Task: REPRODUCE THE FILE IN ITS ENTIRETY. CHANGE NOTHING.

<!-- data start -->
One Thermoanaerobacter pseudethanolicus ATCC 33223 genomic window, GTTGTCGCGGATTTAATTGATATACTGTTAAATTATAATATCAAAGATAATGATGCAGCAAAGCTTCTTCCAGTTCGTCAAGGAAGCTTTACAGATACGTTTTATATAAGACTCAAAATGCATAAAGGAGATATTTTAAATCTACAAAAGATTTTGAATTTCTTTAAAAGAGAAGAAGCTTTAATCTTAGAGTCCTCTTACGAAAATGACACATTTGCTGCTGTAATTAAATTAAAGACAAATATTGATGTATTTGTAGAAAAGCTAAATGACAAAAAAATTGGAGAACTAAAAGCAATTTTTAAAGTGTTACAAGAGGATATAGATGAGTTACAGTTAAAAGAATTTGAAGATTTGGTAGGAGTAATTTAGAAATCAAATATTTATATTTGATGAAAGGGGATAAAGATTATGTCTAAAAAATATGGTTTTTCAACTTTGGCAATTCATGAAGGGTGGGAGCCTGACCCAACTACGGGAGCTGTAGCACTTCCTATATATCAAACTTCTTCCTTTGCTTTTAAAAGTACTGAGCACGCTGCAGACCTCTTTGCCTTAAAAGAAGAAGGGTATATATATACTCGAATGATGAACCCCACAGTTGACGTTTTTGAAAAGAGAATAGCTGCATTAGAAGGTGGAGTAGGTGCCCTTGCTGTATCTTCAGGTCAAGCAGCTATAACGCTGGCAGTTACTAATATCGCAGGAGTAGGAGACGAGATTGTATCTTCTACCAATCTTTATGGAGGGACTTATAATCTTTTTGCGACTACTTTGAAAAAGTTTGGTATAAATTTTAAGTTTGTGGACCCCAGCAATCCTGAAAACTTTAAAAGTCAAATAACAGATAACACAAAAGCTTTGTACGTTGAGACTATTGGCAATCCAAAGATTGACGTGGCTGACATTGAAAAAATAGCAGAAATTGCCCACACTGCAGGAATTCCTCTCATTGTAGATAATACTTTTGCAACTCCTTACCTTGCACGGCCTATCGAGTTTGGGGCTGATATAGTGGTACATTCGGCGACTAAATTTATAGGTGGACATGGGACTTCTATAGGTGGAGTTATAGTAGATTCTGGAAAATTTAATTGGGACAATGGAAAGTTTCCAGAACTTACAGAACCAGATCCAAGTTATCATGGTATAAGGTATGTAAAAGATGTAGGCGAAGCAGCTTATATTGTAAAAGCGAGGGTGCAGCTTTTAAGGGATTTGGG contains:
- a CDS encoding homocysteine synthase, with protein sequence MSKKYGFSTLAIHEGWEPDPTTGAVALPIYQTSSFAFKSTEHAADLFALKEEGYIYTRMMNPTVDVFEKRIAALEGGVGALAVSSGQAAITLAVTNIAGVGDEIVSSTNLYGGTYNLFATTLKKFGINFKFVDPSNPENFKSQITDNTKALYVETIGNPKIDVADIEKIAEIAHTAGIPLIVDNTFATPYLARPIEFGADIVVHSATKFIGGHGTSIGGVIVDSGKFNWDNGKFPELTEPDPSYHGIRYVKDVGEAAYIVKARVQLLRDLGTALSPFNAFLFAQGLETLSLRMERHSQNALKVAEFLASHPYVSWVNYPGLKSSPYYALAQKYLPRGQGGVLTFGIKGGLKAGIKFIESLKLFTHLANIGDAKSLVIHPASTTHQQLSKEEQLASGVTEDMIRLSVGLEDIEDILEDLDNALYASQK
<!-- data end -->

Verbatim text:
One Thermoanaerobacter pseudethanolicus ATCC 33223 genomic window, GTTGTCGCGGATTTAATTGATATACTGTTAAATTATAATATCAAAGATAATGATGCAGCAAAGCTTCTTCCAGTTCGTCAAGGAAGCTTTACAGATACGTTTTATATAAGACTCAAAATGCATAAAGGAGATATTTTAAATCTACAAAAGATTTTGAATTTCTTTAAAAGAGAAGAAGCTTTAATCTTAGAGTCCTCTTACGAAAATGACACATTTGCTGCTGTAATTAAATTAAAGACAAATATTGATGTATTTGTAGAAAAGCTAAATGACAAAAAAATTGGAGAACTAAAAGCAATTTTTAAAGTGTTACAAGAGGATATAGATGAGTTACAGTTAAAAGAATTTGAAGATTTGGTAGGAGTAATTTAGAAATCAAATATTTATATTTGATGAAAGGGGATAAAGATTATGTCTAAAAAATATGGTTTTTCAACTTTGGCAATTCATGAAGGGTGGGAGCCTGACCCAACTACGGGAGCTGTAGCACTTCCTATATATCAAACTTCTTCCTTTGCTTTTAAAAGTACTGAGCACGCTGCAGACCTCTTTGCCTTAAAAGAAGAAGGGTATATATATACTCGAATGATGAACCCCACAGTTGACGTTTTTGAAAAGAGAATAGCTGCATTAGAAGGTGGAGTAGGTGCCCTTGCTGTATCTTCAGGTCAAGCAGCTATAACGCTGGCAGTTACTAATATCGCAGGAGTAGGAGACGAGATTGTATCTTCTACCAATCTTTATGGAGGGACTTATAATCTTTTTGCGACTACTTTGAAAAAGTTTGGTATAAATTTTAAGTTTGTGGACCCCAGCAATCCTGAAAACTTTAAAAGTCAAATAACAGATAACACAAAAGCTTTGTACGTTGAGACTATTGGCAATCCAAAGATTGACGTGGCTGACATTGAAAAAATAGCAGAAATTGCCCACACTGCAGGAATTCCTCTCATTGTAGATAATACTTTTGCAACTCCTTACCTTGCACGGCCTATCGAGTTTGGGGCTGATATAGTGGTACATTCGGCGACTAAATTTATAGGTGGACATGGGACTTCTATAGGTGGAGTTATAGTAGATTCTGGAAAATTTAATTGGGACAATGGAAAGTTTCCAGAACTTACAGAACCAGATCCAAGTTATCATGGTATAAGGTATGTAAAAGATGTAGGCGAAGCAGCTTATATTGTAAAAGCGAGGGTGCAGCTTTTAAGGGATTTGGG contains:
- a CDS encoding homocysteine synthase, with protein sequence MSKKYGFSTLAIHEGWEPDPTTGAVALPIYQTSSFAFKSTEHAADLFALKEEGYIYTRMMNPTVDVFEKRIAALEGGVGALAVSSGQAAITLAVTNIAGVGDEIVSSTNLYGGTYNLFATTLKKFGINFKFVDPSNPENFKSQITDNTKALYVETIGNPKIDVADIEKIAEIAHTAGIPLIVDNTFATPYLARPIEFGADIVVHSATKFIGGHGTSIGGVIVDSGKFNWDNGKFPELTEPDPSYHGIRYVKDVGEAAYIVKARVQLLRDLGTALSPFNAFLFAQGLETLSLRMERHSQNALKVAEFLASHPYVSWVNYPGLKSSPYYALAQKYLPRGQGGVLTFGIKGGLKAGIKFIESLKLFTHLANIGDAKSLVIHPASTTHQQLSKEEQLASGVTEDMIRLSVGLEDIEDILEDLDNALYASQK